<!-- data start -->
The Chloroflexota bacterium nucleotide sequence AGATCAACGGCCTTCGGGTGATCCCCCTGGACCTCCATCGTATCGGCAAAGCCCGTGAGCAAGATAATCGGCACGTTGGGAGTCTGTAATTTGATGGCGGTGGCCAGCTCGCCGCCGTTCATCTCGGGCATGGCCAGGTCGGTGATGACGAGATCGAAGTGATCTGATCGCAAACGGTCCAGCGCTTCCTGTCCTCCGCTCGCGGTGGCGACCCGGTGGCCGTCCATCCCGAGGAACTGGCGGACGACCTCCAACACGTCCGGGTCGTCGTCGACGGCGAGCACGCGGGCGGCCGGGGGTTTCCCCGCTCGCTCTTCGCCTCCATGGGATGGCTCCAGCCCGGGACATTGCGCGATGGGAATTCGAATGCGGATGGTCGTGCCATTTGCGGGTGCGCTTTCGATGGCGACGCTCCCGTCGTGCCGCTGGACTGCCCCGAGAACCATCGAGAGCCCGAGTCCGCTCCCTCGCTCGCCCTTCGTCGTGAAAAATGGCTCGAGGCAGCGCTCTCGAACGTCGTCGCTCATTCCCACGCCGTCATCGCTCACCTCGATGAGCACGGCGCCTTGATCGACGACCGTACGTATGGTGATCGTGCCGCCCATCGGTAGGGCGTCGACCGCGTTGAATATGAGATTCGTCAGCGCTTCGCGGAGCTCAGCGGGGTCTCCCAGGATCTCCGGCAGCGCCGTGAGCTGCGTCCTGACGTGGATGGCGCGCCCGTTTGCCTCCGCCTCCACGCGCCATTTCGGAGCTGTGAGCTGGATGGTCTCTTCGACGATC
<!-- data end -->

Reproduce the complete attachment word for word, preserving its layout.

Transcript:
The Chloroflexota bacterium nucleotide sequence AGATCAACGGCCTTCGGGTGATCCCCCTGGACCTCCATCGTATCGGCAAAGCCCGTGAGCAAGATAATCGGCACGTTGGGAGTCTGTAATTTGATGGCGGTGGCCAGCTCGCCGCCGTTCATCTCGGGCATGGCCAGGTCGGTGATGACGAGATCGAAGTGATCTGATCGCAAACGGTCCAGCGCTTCCTGTCCTCCGCTCGCGGTGGCGACCCGGTGGCCGTCCATCCCGAGGAACTGGCGGACGACCTCCAACACGTCCGGGTCGTCGTCGACGGCGAGCACGCGGGCGGCCGGGGGTTTCCCCGCTCGCTCTTCGCCTCCATGGGATGGCTCCAGCCCGGGACATTGCGCGATGGGAATTCGAATGCGGATGGTCGTGCCATTTGCGGGTGCGCTTTCGATGGCGACGCTCCCGTCGTGCCGCTGGACTGCCCCGAGAACCATCGAGAGCCCGAGTCCGCTCCCTCGCTCGCCCTTCGTCGTGAAAAATGGCTCGAGGCAGCGCTCTCGAACGTCGTCGCTCATTCCCACGCCGTCATCGCTCACCTCGATGAGCACGGCGCCTTGATCGACGACCGTACGTATGGTGATCGTGCCGCCCATCGGTAGGGCGTCGACCGCGTTGAATATGAGATTCGTCAGCGCTTCGCGGAGCTCAGCGGGGTCTCCCAGGATCTCCGGCAGCGCCGTGAGCTGCGTCCTGACGTGGATGGCGCGCCCGTTTGCCTCCGCCTCCACGCGCCATTTCGGAGCTGTGAGCTGGATGGTCTCTTCGACGATC